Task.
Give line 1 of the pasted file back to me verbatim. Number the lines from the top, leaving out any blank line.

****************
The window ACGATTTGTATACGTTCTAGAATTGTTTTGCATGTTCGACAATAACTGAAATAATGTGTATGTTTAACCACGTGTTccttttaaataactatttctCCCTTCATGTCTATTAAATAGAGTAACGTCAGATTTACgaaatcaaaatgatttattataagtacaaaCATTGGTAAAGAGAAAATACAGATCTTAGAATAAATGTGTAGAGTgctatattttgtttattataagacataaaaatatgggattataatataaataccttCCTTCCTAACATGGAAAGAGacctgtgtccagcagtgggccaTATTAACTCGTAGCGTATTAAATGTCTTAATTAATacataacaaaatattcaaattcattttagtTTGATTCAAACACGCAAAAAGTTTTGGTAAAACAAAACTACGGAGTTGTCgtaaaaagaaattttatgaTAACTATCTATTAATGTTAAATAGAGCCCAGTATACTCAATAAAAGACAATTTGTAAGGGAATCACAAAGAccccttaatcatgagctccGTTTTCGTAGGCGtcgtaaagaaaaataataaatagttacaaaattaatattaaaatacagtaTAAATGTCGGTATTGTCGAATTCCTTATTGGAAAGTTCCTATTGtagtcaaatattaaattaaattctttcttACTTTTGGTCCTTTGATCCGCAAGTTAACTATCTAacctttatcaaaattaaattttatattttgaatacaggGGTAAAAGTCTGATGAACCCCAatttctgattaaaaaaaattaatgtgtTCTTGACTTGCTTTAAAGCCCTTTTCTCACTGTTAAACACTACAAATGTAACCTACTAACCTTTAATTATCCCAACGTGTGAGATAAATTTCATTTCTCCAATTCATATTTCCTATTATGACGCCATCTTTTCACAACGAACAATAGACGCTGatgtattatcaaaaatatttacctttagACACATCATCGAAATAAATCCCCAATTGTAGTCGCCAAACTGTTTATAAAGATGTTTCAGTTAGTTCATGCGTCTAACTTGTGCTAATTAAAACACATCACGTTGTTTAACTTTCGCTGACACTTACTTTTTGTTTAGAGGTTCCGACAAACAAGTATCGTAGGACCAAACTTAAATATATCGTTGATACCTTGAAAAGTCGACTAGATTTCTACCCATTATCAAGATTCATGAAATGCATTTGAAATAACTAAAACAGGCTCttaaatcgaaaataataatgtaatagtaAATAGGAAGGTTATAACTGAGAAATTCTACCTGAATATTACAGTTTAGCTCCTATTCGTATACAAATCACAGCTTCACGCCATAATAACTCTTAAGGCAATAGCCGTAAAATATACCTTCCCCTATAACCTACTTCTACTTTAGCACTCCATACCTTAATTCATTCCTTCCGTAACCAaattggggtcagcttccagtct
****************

The window ACGATTTGTATACGTTCTAGAATTGTTTTGCATGTTCGACAATAACTGAAATAATGTGTATGTTTAACCACGTGTTccttttaaataactatttctCCCTTCATGTCTATTAAATAGAGTAACGTCAGATTTACgaaatcaaaatgatttattataagtacaaaCATTGGTAAAGAGAAAATACAGATCTTAGAATAAATGTGTAGAGTgctatattttgtttattataagacataaaaatatgggattataatataaataccttCCTTCCTAACATGGAAAGAGacctgtgtccagcagtgggccaTATTAACTCGTAGCGTATTAAATGTCTTAATTAATacataacaaaatattcaaattcattttagtTTGATTCAAACACGCAAAAAGTTTTGGTAAAACAAAACTACGGAGTTGTCgtaaaaagaaattttatgaTAACTATCTATTAATGTTAAATAGAGCCCAGTATACTCAATAAAAGACAATTTGTAAGGGAATCACAAAGAccccttaatcatgagctccGTTTTCGTAGGCGtcgtaaagaaaaataataaatagttacaaaattaatattaaaatacagtaTAAATGTCGGTATTGTCGAATTCCTTATTGGAAAGTTCCTATTGtagtcaaatattaaattaaattctttcttACTTTTGGTCCTTTGATCCGCAAGTTAACTATCTAacctttatcaaaattaaattttatattttgaatacaggGGTAAAAGTCTGATGAACCCCAatttctgattaaaaaaaattaatgtgtTCTTGACTTGCTTTAAAGCCCTTTTCTCACTGTTAAACACTACAAATGTAACCTACTAACCTTTAATTATCCCAACGTGTGAGATAAATTTCATTTCTCCAATTCATATTTCCTATTATGACGCCATCTTTTCACAACGAACAATAGACGCTGatgtattatcaaaaatatttacctttagACACATCATCGAAATAAATCCCCAATTGTAGTCGCCAAACTGTTTATAAAGATGTTTCAGTTAGTTCATGCGTCTAACTTGTGCTAATTAAAACACATCACGTTGTTTAACTTTCGCTGACACTTACTTTTTGTTTAGAGGTTCCGACAAACAAGTATCGTAGGACCAAACTTAAATATATCGTTGATACCTTGAAAAGTCGACTAGATTTCTACCCATTATCAAGATTCATGAAATGCATTTGAAATAACTAAAACAGGCTCttaaatcgaaaataataatgtaatagtaAATAGGAAGGTTATAACTGAGAAATTCTACCTGAATATTACAGTTTAGCTCCTATTCGTATACAAATCACAGCTTCACGCCATAATAACTCTTAAGGCAATAGCCGTAAAATATACCTTCCCCTATAACCTACTTCTACTTTAGCACTCCATACCTTAATTCATTCCTTCCGTAACCAaattggggtcagcttccagtct